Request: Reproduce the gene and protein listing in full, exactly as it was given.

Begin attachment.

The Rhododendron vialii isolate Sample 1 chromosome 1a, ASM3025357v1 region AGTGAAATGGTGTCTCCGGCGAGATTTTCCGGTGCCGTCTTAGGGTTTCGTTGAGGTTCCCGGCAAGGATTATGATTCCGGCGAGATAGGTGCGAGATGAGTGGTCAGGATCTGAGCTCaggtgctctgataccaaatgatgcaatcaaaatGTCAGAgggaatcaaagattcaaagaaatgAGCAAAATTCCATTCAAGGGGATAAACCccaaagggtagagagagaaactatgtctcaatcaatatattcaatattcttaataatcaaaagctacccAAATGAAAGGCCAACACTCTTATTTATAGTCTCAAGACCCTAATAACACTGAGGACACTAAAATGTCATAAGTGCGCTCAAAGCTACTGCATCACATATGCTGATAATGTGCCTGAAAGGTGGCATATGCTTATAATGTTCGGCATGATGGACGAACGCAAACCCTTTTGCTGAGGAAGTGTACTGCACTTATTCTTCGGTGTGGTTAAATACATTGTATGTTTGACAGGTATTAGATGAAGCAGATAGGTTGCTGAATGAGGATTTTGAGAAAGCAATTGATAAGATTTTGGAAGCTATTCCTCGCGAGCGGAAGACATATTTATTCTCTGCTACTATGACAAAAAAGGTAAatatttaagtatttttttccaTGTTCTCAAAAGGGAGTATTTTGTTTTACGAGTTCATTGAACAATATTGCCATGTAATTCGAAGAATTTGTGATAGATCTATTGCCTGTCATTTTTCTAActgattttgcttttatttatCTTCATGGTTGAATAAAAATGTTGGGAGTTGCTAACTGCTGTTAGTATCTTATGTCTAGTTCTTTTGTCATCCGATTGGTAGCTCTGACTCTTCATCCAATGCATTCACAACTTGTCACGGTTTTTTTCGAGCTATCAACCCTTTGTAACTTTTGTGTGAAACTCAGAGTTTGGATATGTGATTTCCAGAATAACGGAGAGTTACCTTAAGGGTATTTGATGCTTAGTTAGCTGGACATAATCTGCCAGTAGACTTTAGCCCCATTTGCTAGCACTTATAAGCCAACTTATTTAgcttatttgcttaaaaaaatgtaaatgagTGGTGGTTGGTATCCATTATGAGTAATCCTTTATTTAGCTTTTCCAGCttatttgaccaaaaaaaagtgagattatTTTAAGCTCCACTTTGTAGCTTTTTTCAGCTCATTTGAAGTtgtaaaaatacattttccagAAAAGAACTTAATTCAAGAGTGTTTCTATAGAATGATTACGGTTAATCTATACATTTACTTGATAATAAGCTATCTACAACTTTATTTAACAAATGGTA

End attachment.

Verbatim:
The Rhododendron vialii isolate Sample 1 chromosome 1a, ASM3025357v1 region AGTGAAATGGTGTCTCCGGCGAGATTTTCCGGTGCCGTCTTAGGGTTTCGTTGAGGTTCCCGGCAAGGATTATGATTCCGGCGAGATAGGTGCGAGATGAGTGGTCAGGATCTGAGCTCaggtgctctgataccaaatgatgcaatcaaaatGTCAGAgggaatcaaagattcaaagaaatgAGCAAAATTCCATTCAAGGGGATAAACCccaaagggtagagagagaaactatgtctcaatcaatatattcaatattcttaataatcaaaagctacccAAATGAAAGGCCAACACTCTTATTTATAGTCTCAAGACCCTAATAACACTGAGGACACTAAAATGTCATAAGTGCGCTCAAAGCTACTGCATCACATATGCTGATAATGTGCCTGAAAGGTGGCATATGCTTATAATGTTCGGCATGATGGACGAACGCAAACCCTTTTGCTGAGGAAGTGTACTGCACTTATTCTTCGGTGTGGTTAAATACATTGTATGTTTGACAGGTATTAGATGAAGCAGATAGGTTGCTGAATGAGGATTTTGAGAAAGCAATTGATAAGATTTTGGAAGCTATTCCTCGCGAGCGGAAGACATATTTATTCTCTGCTACTATGACAAAAAAGGTAAatatttaagtatttttttccaTGTTCTCAAAAGGGAGTATTTTGTTTTACGAGTTCATTGAACAATATTGCCATGTAATTCGAAGAATTTGTGATAGATCTATTGCCTGTCATTTTTCTAActgattttgcttttatttatCTTCATGGTTGAATAAAAATGTTGGGAGTTGCTAACTGCTGTTAGTATCTTATGTCTAGTTCTTTTGTCATCCGATTGGTAGCTCTGACTCTTCATCCAATGCATTCACAACTTGTCACGGTTTTTTTCGAGCTATCAACCCTTTGTAACTTTTGTGTGAAACTCAGAGTTTGGATATGTGATTTCCAGAATAACGGAGAGTTACCTTAAGGGTATTTGATGCTTAGTTAGCTGGACATAATCTGCCAGTAGACTTTAGCCCCATTTGCTAGCACTTATAAGCCAACTTATTTAgcttatttgcttaaaaaaatgtaaatgagTGGTGGTTGGTATCCATTATGAGTAATCCTTTATTTAGCTTTTCCAGCttatttgaccaaaaaaaagtgagattatTTTAAGCTCCACTTTGTAGCTTTTTTCAGCTCATTTGAAGTtgtaaaaatacattttccagAAAAGAACTTAATTCAAGAGTGTTTCTATAGAATGATTACGGTTAATCTATACATTTACTTGATAATAAGCTATCTACAACTTTATTTAACAAATGGTA